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Embedded programming in the Internet of Things

Kajal Pawar

3 years ago

Table of Content
  • What is embedded programming?
  • Embedded programming and IoT
           Embedded programming has a long history of making devices do what people need. However, it remains outshined by application programming: when application programmers were embracing high-level object-oriented languages like C++ or Java, or graphical application development environments like MATLAB, embedded programmers were only moving from assembly language to C. Besides, they were always outnumbered by app programmers — simply because now even hobbyists can develop an app using an easy language and upload it to the cloud, while embedded programmers need to have profound knowledge of the hardware platform.
With the emergence of the Internet of Things (IoT), the balance can finally change. Now that every thermostat, toaster, watch, and a light bulb is equipped with a processor, the market needs more embedded programmers to program these devices, and consequently, simpler tools to allow the programmers to write code without plunging into the hardware.
But first!

What is embedded programming?

️           According to Technopedia, embedded programming is a specific type of programming that supports the creation of consumer-facing or business facing devices that don’t operate on traditional operating systems the way that full-scale laptop computers and mobile devices do. The idea of embedded programming is part of what drives the evolution of digital appliances and equipment in today’s IT markets.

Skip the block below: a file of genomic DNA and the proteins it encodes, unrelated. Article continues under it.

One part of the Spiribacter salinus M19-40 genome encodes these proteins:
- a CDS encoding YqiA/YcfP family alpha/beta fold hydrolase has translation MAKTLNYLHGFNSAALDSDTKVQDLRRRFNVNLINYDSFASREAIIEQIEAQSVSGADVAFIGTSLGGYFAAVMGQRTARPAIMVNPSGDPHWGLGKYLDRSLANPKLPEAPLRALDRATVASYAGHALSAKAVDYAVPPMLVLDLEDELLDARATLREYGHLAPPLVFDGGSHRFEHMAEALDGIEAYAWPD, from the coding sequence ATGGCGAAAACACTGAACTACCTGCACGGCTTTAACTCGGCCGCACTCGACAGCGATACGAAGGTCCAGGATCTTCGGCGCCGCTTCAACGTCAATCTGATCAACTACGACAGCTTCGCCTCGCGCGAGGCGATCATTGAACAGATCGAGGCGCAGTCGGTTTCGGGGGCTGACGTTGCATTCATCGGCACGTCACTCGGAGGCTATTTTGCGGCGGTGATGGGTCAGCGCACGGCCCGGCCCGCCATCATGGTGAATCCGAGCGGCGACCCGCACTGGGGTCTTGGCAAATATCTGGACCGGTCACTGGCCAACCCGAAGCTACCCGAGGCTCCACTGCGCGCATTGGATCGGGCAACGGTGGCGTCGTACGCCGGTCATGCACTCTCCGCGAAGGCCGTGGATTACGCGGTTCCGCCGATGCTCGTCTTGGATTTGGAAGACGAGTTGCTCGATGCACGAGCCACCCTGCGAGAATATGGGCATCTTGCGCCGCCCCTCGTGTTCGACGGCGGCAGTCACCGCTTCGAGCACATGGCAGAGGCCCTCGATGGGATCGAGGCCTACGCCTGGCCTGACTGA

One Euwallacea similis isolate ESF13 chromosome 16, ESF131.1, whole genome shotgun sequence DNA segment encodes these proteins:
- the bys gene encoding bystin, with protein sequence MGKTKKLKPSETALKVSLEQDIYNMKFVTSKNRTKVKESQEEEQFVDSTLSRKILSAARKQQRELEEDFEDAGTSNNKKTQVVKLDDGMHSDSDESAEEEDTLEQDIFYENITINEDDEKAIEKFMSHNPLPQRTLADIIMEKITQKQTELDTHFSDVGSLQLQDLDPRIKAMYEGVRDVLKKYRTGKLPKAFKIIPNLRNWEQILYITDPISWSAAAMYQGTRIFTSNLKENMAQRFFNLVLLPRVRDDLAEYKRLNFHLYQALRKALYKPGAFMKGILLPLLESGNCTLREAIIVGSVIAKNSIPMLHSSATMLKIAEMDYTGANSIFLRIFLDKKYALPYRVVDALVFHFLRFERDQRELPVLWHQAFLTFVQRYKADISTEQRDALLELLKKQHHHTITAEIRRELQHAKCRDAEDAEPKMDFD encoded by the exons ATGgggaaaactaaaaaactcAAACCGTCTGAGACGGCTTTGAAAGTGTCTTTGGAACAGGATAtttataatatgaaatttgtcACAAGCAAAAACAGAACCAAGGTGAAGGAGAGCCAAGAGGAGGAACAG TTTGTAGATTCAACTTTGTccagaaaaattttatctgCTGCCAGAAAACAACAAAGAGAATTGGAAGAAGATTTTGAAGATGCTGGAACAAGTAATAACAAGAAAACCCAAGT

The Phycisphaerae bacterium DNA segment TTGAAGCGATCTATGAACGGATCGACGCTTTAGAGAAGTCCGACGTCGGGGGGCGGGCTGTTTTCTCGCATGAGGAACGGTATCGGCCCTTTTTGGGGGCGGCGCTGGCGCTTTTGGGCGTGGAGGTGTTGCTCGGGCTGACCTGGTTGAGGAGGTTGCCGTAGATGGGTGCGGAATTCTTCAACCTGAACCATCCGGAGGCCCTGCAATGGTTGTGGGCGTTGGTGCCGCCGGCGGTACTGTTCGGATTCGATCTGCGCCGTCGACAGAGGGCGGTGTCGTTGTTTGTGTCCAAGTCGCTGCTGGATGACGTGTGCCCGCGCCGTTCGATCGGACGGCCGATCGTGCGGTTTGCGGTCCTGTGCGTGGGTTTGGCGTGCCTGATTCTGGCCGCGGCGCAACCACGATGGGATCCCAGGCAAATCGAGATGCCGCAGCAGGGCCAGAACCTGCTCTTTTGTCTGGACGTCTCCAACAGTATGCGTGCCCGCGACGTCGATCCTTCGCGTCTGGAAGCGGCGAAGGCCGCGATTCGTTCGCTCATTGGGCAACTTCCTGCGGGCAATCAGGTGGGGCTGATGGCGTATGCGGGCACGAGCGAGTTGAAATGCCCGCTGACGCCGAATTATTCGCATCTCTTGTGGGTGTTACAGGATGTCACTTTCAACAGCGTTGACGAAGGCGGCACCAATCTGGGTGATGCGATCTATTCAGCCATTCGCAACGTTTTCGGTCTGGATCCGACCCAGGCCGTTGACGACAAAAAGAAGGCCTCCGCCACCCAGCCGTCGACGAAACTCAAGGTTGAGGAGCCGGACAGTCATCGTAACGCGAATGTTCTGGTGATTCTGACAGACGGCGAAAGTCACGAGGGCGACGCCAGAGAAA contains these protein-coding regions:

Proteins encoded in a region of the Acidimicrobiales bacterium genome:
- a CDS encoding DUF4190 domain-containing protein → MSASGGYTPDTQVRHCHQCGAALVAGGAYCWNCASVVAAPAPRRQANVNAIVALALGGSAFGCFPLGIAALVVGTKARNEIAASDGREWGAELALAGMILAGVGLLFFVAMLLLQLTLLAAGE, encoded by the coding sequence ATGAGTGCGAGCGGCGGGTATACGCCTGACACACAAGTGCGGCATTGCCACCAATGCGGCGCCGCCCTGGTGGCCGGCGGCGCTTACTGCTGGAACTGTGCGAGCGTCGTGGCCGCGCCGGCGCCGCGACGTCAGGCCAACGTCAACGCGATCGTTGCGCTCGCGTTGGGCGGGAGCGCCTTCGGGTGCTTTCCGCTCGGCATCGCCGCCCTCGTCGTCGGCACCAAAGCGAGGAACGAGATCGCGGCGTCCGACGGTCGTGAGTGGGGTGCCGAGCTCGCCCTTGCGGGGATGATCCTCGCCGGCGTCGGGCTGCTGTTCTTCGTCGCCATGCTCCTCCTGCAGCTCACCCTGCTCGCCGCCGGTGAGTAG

If explained in simpler words, embedded programming is designing software for small computers that drive devices; essentially, it is the dominant methodology for microcontroller and microcomputer programming used in small facilities-handling devices like thermostats, handheld games, or other small devices.

Embedded programming and IoT

              From the engineering perspective, the Internet of Things is an embedded microprocessor-controlled system connected directly or indirectly to the web. The three pillars of the IoT are therefore embedded programming, network technology, and information technology. The embedded system of a device collects data from a sensor and sends it to the cloud using a wifi module — basically, it means that you can turn your embedded device into an IoT device by simply giving it Internet access.
The IoT is everywhere, and so are embedded devices:
  • Industrial world, such as industrial machinery and control, temperature monitoring, or cognitive anomaly detection — the recent challenges of embedded systems turned them towards automation.
  • Healthcare, including blood pressure monitors, heartbeat monitors, and pacemakers.
  • Aerospace and Defense with such applications as flight control systems, actuation, air, and thermal management, engine power control, and many others.
Smart Homes, including Home Security system, Setup Box, Digital Camera, Television, Microwave Oven, Air Conditioner, Refrigerator, and much more.
I hope you enjoyed reading this article and finally you came to know about Embedded programming in the Internet of Things.
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